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Brigita Šalkutė

Demands, Promises and Expectations: The First Day of EaP Summit in Riga

The first day of the Eastern Partnership Summit that this time takes place in the capital of Latvia, has thus far left us with more questions than answers. 

Political decisions have been made. Now it is up to the governments that strive for visa liberalisation to accomplish the criteria and stay devoted to the European standards. Georgian and Ukrainian leaders seem to be positive about a deeper integration in the nearest future and believe in achieving the long-awaited visa-free regime by the end of this year. However, is there anything else that the European Union and its eastern partners will try to achieve at this year’s Summit?

Semi-clear future

Since the very beginning of the EU programme aimed at eastern neighbours, the EU has clearly pointed out that the Eastern Partnership is not a policy initiative about enlargement of the Union as such.

Words of former President of the European Commission Jean-Claude Juncker – “The Riga Summit is not about the EU membership, however there is a clear European perspective for all democratic European countries” – were echoed by the current leader of the Council, Donald Tusk, and affirmed: “Even though the EU is committed to its Eastern partners and the cooperation remains our shared priority across Europe, we still need to exercise our strategic patience. The Riga Summit is not about announcing giant steps forward. We will do it gradually”.

Carnegie: Reform as Resilience: An Agenda for the Eastern Partnership

New Eastern Europe: Eastern Partnership Riga Summit – Critical Background Reading

Courtous promises…

A strong message was sent to disprove Kremlin’s earlier accusation that the gathering in Riga this year carried an explicit anti-Russian connotation. President Tusk firmly stated: “The Eastern Partnership is not directed against Russia”, yet added that if Russia was “a bit softer, more charming and attractive, perhaps it would not have to compensate its shortcomings by destructive and aggressive tactics against the neighbours”. It went along with an earlier statement of German Chancellor Angela Merkel announcing that Russia will not be welcomed to rejoin the G7 group in the upcoming meetings as long as it does not comply with basic common values.

Meanwhile, Georgia, Moldova and Ukraine still believe that the homework well done can bring stronger incentives from Brussels and ultimately lead the integration process to the membership perspective. At the business part of the Summit, EU officials announced that the three EaP countries will receive 2 billion EUR of aid in order to develop small and medium businesses locally.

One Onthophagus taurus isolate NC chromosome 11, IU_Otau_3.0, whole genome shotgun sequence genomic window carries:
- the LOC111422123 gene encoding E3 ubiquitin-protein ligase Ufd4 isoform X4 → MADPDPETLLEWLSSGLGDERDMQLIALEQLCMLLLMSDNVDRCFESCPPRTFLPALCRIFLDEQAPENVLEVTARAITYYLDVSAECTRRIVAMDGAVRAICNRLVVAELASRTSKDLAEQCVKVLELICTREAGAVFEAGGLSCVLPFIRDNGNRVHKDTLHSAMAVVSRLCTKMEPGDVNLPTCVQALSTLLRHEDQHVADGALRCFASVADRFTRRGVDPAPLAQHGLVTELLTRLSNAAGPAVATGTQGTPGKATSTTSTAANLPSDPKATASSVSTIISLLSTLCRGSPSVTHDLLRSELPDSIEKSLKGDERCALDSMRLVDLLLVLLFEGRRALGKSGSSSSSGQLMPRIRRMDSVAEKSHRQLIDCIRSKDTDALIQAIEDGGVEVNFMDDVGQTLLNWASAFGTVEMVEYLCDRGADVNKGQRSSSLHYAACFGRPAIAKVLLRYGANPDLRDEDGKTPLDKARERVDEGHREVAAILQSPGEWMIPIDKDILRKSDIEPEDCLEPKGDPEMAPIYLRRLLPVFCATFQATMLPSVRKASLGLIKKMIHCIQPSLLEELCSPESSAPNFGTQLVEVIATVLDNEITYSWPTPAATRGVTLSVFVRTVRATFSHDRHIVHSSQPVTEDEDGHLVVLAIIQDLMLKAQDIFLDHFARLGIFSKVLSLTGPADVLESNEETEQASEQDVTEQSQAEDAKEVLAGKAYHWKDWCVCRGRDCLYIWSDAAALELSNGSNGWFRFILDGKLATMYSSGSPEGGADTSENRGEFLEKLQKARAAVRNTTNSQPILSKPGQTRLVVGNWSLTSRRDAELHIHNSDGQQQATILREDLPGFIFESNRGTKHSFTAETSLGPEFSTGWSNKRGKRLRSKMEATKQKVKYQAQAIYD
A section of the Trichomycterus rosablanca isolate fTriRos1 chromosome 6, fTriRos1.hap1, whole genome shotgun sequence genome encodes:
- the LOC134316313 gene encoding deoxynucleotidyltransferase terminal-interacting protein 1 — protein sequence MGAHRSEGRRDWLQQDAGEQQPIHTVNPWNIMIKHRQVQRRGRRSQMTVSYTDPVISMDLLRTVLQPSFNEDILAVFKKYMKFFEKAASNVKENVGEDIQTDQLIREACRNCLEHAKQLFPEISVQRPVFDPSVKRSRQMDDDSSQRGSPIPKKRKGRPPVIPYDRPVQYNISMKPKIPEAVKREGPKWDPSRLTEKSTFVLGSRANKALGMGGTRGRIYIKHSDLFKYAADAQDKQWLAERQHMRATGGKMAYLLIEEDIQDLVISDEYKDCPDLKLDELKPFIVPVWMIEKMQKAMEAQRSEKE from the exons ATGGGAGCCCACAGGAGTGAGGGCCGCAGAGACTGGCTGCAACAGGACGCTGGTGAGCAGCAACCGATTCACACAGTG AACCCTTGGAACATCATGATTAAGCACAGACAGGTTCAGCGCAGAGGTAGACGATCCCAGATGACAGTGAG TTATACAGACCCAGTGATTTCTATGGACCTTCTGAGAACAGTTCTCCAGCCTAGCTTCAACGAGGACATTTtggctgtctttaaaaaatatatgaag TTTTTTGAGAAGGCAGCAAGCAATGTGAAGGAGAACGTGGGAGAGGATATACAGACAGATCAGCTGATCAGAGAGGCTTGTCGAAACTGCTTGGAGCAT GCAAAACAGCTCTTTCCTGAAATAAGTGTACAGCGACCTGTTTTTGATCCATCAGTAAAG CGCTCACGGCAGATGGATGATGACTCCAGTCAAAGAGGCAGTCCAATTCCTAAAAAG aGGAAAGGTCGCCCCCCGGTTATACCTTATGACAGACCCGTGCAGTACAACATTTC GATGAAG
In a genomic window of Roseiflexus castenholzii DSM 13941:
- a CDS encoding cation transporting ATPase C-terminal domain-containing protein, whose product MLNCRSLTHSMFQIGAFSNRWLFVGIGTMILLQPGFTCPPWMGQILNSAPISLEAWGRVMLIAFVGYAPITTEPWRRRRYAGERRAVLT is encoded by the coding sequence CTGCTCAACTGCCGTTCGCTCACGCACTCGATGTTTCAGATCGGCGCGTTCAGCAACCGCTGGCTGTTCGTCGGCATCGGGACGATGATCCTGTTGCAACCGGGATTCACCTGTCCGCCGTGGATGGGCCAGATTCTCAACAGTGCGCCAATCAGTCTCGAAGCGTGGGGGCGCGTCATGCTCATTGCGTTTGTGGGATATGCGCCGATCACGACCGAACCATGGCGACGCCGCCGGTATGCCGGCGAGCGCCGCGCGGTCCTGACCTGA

…and polite demands

Georgia and Ukraine requested more focus on progress of visa liberalisation negotiations and amends regarding several sentences on territorial conflicts included in the official Summit declaration. Together with Moldova, they called EU leaders not to stop at the Association Agreements, but to accept future EU membership aspirations of these countries according to the Article 49 of the Treaty on European Union.

Will it be easy to find a compromise among all EaP countries? Armenia and Belarus have already expressed their dissatisfaction over the wording in the draft of the declaration that stresses Russia’s illegal annexation of Crimea.

The questions are still out there: will the EU set an exact date of signing visa-free agreement with Georgia and Ukraine? Will the associated Eastern Partners keep a song motivation for reforming and moving towards the West? The Riga Summit is another opportunity – and hope – for a new order in Eastern Europe.

2015 Eastern Partnership Summit in Riga, Latvia: LIVE | YouTube

20-22 May 2015 #RigaSummit | #EaPmedia | #EaPCSC

Read: Welcoming Neighbours: How Effective Is the European Union? | Pre-Riga Summit: Ukraine on Its Road to Europe

featured image: EPP EaP Leaders’ Meeting – 21 May, Riga, Latvia; source: Flickr

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Brigita Šalkutė is an MA student in EU-Russia Studies at the University of Tartu, Estonia. She completed her Bachelor‘s degree in Political Science at Vytautas Magnus University, Lithuania. Brigita also has studied and gained valuable knowledge in Georgia and the Czech Republic as an exchange student. Brigita currently focuses on ethno-conflicts, democratization and energy policy in the South Caucasus. She is also interested in the regionalism/region formation processes and the EU-Russia relations.

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